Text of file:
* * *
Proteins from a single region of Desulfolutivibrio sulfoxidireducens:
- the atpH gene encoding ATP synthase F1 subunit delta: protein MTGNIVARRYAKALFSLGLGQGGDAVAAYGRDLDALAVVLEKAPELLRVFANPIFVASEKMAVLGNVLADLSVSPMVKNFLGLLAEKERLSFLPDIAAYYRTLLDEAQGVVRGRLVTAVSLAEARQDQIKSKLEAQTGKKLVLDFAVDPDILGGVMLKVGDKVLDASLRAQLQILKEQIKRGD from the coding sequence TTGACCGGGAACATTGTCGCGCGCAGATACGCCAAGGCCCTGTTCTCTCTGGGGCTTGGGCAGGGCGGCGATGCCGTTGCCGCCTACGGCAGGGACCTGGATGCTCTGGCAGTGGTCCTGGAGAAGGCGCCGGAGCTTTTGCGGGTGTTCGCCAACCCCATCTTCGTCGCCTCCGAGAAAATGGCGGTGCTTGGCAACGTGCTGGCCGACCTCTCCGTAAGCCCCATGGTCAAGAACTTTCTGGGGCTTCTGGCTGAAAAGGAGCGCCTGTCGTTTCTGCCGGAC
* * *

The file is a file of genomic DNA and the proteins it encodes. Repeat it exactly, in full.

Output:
Proteins from a single region of Desulfolutivibrio sulfoxidireducens:
- the atpH gene encoding ATP synthase F1 subunit delta: protein MTGNIVARRYAKALFSLGLGQGGDAVAAYGRDLDALAVVLEKAPELLRVFANPIFVASEKMAVLGNVLADLSVSPMVKNFLGLLAEKERLSFLPDIAAYYRTLLDEAQGVVRGRLVTAVSLAEARQDQIKSKLEAQTGKKLVLDFAVDPDILGGVMLKVGDKVLDASLRAQLQILKEQIKRGD from the coding sequence TTGACCGGGAACATTGTCGCGCGCAGATACGCCAAGGCCCTGTTCTCTCTGGGGCTTGGGCAGGGCGGCGATGCCGTTGCCGCCTACGGCAGGGACCTGGATGCTCTGGCAGTGGTCCTGGAGAAGGCGCCGGAGCTTTTGCGGGTGTTCGCCAACCCCATCTTCGTCGCCTCCGAGAAAATGGCGGTGCTTGGCAACGTGCTGGCCGACCTCTCCGTAAGCCCCATGGTCAAGAACTTTCTGGGGCTTCTGGCTGAAAAGGAGCGCCTGTCGTTTCTGCCGGAC